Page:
Scientists have been operating under the assumption that cement is a crystal, but the Liquid Stone group discovered this is not the case. It’s a hybrid structure in which the crystal form is interrupted by "messy areas" in which small voids allow water to attach.  
 
By now, you are probably wondering what the composition of cement has to do with risk analysis. The link is Monte Carlo simulation,  Liquid Stone used Monte Carlo software harnessed together with an atomistic modeling program to test various scenarios for how water attaches to the cement molecule in the messy areas.  
 
Why is this discovery important?  Because the manufacture of cement is accounts for about 5 percent of  worldwide carbon  emissions.   The new knowledge of the composition of cement will enable engineers to tinker with the manufacture of cement to reduce these emissions.  Now that Liquid Stone has what it calls the DNA of cement, they can progress to genetic engineering of the messy areas, and predictive statistical analysis will allow them to test various product strategies for replacing various atoms in the cement molecule.
 

What I love about all this is that apparently, Liquid Stone isn’t using risk analysis to get the messy areas better organized,the purpose of it is to figure out how to fit new stuff into the mess.  

Dr. Hans Rosling’s “Let my dataset change your mindset”

For Friday, here’s some inspiration for great presentations of datasets. In his address to the U.S. Department of State, Dr. Hans Rosling of Sweden’s Karolinska Institute lets his dataset paint a picture, making a strong argument to dispel outdated notions about the Developing vs. Developed world. Years of data gathering, experiments, and statistical analysis are presented in a concise, compelling — and entertaining — manner. There’s something to be learned from him not only about public health, but also about effective presentations, which any of us could apply when making our case in the fields of risk analysis and decision making under uncertainty.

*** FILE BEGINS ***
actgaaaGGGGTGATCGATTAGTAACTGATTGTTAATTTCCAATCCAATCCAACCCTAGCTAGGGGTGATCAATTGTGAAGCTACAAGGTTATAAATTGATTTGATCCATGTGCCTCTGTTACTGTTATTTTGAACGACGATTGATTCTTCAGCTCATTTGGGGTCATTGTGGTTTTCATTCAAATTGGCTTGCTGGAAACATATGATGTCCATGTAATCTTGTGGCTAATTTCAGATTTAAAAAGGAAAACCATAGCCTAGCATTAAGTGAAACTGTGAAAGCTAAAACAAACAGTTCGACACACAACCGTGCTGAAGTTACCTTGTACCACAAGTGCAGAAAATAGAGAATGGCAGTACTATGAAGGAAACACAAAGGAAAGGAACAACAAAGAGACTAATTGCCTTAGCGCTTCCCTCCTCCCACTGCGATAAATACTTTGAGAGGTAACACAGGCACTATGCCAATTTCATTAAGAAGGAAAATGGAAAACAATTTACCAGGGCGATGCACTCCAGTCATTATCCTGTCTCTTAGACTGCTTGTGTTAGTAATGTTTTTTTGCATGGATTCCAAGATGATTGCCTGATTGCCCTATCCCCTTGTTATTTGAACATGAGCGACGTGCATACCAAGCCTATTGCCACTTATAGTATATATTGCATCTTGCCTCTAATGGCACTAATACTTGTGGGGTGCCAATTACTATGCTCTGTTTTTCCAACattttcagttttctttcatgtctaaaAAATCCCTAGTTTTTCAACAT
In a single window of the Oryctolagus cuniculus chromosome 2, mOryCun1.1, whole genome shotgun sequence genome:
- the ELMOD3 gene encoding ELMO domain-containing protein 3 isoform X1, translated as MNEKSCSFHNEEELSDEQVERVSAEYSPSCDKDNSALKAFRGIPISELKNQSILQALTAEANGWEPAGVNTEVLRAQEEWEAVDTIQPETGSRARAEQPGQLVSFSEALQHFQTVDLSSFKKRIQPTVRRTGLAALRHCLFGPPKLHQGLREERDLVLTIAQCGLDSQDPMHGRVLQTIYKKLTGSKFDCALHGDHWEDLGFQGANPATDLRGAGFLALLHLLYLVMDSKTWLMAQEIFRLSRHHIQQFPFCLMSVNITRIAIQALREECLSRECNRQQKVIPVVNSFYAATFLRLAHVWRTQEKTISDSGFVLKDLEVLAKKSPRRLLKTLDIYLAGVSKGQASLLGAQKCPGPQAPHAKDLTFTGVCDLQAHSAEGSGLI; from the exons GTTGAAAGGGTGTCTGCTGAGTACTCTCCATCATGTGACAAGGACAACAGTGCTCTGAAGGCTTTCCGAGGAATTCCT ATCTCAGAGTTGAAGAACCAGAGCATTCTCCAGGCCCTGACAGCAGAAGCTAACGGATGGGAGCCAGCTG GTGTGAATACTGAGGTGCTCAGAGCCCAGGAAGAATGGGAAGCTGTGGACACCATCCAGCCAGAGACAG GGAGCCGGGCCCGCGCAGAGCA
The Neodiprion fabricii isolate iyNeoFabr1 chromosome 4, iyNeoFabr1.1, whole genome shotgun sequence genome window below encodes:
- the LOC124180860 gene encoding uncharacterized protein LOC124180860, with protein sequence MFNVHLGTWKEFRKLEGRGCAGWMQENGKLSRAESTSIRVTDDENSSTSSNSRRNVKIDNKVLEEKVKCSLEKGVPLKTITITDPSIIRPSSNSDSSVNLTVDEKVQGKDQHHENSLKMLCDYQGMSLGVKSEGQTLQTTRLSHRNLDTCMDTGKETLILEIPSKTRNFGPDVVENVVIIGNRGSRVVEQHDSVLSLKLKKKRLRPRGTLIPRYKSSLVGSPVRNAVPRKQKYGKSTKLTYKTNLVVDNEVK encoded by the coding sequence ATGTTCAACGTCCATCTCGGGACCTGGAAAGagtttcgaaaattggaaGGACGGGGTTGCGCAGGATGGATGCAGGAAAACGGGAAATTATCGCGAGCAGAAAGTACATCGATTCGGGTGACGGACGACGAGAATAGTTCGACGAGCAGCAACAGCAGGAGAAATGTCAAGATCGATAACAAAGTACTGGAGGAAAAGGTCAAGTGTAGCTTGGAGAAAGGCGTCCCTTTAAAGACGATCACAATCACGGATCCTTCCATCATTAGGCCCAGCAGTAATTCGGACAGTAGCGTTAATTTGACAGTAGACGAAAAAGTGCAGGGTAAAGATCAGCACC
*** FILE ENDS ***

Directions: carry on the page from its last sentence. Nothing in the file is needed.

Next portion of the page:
Enjoy!

DMUU Training Team

Simulating the U.S. Economy: Where will we be in 100 years?

William Strauss is the President and founder of FutureMetrics. He brings more than thirty years of strategic planning, project management, data analysis, and modeling experience into the company’s stock of knowledge capital. Bill’s professional history includes executive positions as director, president, and senior vice president, as well as positions as senior analyst and field coordinator. He has an MBA (specializing in Finance) and a PhD (Economics).

Dr. Strauss will present a case study at the 2009 the 2009 Palisade Conference: Risk Analysis, Applications, & Training. The conference is set to take place on 21 – 22 October at the Hyatt Regency in Jersey City, 10 minutes by PATH from Manhattan’s Financial District.

See the abstract for his case study below, and see the full schedule for the Conference here.

Simulating the U.S. Economy:
Where will we be in 100 years?

There is an assumption that drives all of our expectations for how our economy will be in the future. That assumption is one of endless economic growth. Clearly endless exponential growth is impossible. Yet that is what we base all of our expectations upon. We all agree that zero or negative economic growth is bad (just look around now at the effects of the Great Recession). But we also know logically that 2% or 4% annual growth every year leads to an exponential growth outcome that is unsustainable. 

To see where this growth imperative will take us we first have to see how we go to where we are today. This work first models the 20th century. The model is both complex and simple. The basic schematic of the model’s relationships is easy to understand. Furthermore, the core of the model is a simple production function that combines capital, labor, and the useful work derived from energy to generate the output of the economy. Complexity is contained in the solutions to the internal workings of the model. What is unique is that there are no exogenous economic variables. Once the equations’ parameters are calibrated, setting the key outputs to "one" in 1900 results in their time paths very closely predicting the U.S. GDP and its key components from 1900 to 2006.